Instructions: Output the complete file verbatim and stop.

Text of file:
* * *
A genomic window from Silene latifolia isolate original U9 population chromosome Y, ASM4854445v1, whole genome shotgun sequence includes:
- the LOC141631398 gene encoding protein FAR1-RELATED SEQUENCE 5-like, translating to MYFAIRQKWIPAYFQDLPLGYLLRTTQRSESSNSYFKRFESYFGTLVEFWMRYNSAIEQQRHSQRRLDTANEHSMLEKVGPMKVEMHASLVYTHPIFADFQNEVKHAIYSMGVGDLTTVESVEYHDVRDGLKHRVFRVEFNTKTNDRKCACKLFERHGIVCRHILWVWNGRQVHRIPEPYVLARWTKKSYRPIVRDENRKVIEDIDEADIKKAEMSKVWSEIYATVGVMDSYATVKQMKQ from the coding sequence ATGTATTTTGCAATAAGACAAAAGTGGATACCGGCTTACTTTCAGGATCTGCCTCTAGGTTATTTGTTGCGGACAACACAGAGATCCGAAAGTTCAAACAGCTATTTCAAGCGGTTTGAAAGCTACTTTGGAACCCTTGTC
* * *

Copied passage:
A genomic window from Silene latifolia isolate original U9 population chromosome Y, ASM4854445v1, whole genome shotgun sequence includes:
- the LOC141631398 gene encoding protein FAR1-RELATED SEQUENCE 5-like, translating to MYFAIRQKWIPAYFQDLPLGYLLRTTQRSESSNSYFKRFESYFGTLVEFWMRYNSAIEQQRHSQRRLDTANEHSMLEKVGPMKVEMHASLVYTHPIFADFQNEVKHAIYSMGVGDLTTVESVEYHDVRDGLKHRVFRVEFNTKTNDRKCACKLFERHGIVCRHILWVWNGRQVHRIPEPYVLARWTKKSYRPIVRDENRKVIEDIDEADIKKAEMSKVWSEIYATVGVMDSYATVKQMKQ from the coding sequence ATGTATTTTGCAATAAGACAAAAGTGGATACCGGCTTACTTTCAGGATCTGCCTCTAGGTTATTTGTTGCGGACAACACAGAGATCCGAAAGTTCAAACAGCTATTTCAAGCGGTTTGAAAGCTACTTTGGAACCCTTGTC